Snake sightings are up

by Tammy McCormack. 0 Comments

Well, here we are already into July and what a heatwave we have been having. Work has been constant and non-stop. Working in 100 degree temperatures has been a challenge.

But, working during hot days such as these comes with being a snake trapper. On some of these hot days, though, I think I must've been crazy for choosing this profession. But I love what I do and would choose dealing with the heat, sweating, and getting dirty any day over wearing high heels and a dress and being inside all day.

Not only has my phone been ringing off the hook with snake calls and questions, but I am also getting a lot of emails pertaining to more snake sightings this year.

So I thought I would discuss why snake sightings are up as well as some safety tips.

People are having more issues this season with nests of blacksnakes, some of which contain five or six large adult blacksnakes. The blacksnake typically mates from spring to June and than again in the fall. However, we have had some unusual weather this spring and summer, so I am seeing more late night or very early morning blacksnake calls. It seems some of these native friends are mating a little later this season. Usually you will have one female and possibly between two to six males competing to mate with her.

Meanwhile, copperhead issues have exploded. These snakes are mainly aquatic and I know we have had heavy storms but the heat affects their watery habitats and food sources. Streams, creeks and other areas of water don't seem to be as high as they should be which means these snakes will move in closer to get to the water instead of staying on higher ground.

My main issue has been around air condition units and pool equipment. If offers them cool shelter and with a lot frogs and toads for food. My calls have been coming in much earlier in the morning or later in the evening with this species also.

In recent edition of The Frederick News-Post, there was a picture of a timber rattler and the lady who encountered the snake. She stated she has never had an issue with this type of snake in all the years she has lived in her home. Most people think these snakes remain in very high rocky elevations in various areas of Maryland. That is true but with the heat and heavy rains it is not uncommon for this to happen from time to time due to a possible lack of food or a disruption in its habitat.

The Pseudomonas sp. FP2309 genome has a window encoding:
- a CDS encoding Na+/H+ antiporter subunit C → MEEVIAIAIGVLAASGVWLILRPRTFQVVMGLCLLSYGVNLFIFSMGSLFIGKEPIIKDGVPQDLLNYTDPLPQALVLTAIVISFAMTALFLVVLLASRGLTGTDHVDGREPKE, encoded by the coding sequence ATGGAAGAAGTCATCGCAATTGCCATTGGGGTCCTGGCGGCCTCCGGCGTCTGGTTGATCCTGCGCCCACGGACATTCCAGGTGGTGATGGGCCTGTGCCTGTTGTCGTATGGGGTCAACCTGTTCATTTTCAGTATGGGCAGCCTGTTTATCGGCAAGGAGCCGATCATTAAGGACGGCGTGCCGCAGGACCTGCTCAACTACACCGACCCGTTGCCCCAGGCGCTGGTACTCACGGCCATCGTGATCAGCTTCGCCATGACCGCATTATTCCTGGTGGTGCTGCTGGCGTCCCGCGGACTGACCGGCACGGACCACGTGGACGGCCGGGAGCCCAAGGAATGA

You already know I am a licensed snake trapper but most of my experience is in dealing with copperheads. They are one of my most favorite snakes out of all our of native snake species.

If you are out hiking, make sure to take careful notice of your surroundings. Wear a good pair of hiking boots as opposed to basic tennis shoes. I wear above the ankle boots but that is mainly due to my work, though I love to hike myself when I am not working. A walking stick is good to have if you want to look under rocks, old tree logs, piles of leaf debris. You can use it to lift up basic rocks, or poke under or around old tree logs and debris.

Not all snakes will warn you like a timber rattlesnake. I believe copperheads count for most of the bites in the U.S. by a venomous snake. But, if you encounter any type of snake it is best not to go near it. Observe it from a distance and if you are bitten please go to the nearest emergency room or call 911. That is something that can't be stressed enough.

Another recent FNP story involved a turtle which someone was trying to keep as a pet. This is against the law. The Frederick County Animal Control has a job to do and they are only following the law. This involves all Animal Controls through out the U.S. They are only looking out for the best interest of the animals. They do not just come to argue with you or just automatically take away your pet.

As always, get out and enjoy what nature has to offer.

And, as a quick and unrelated side note, I just wanted to say "thank you" to Outback on Route 40 in Frederick for their outstanding customer service.

Tammy McCormack is a Maryland Licensed Professional snake trapper. She writes a regular online column for You may contact her at

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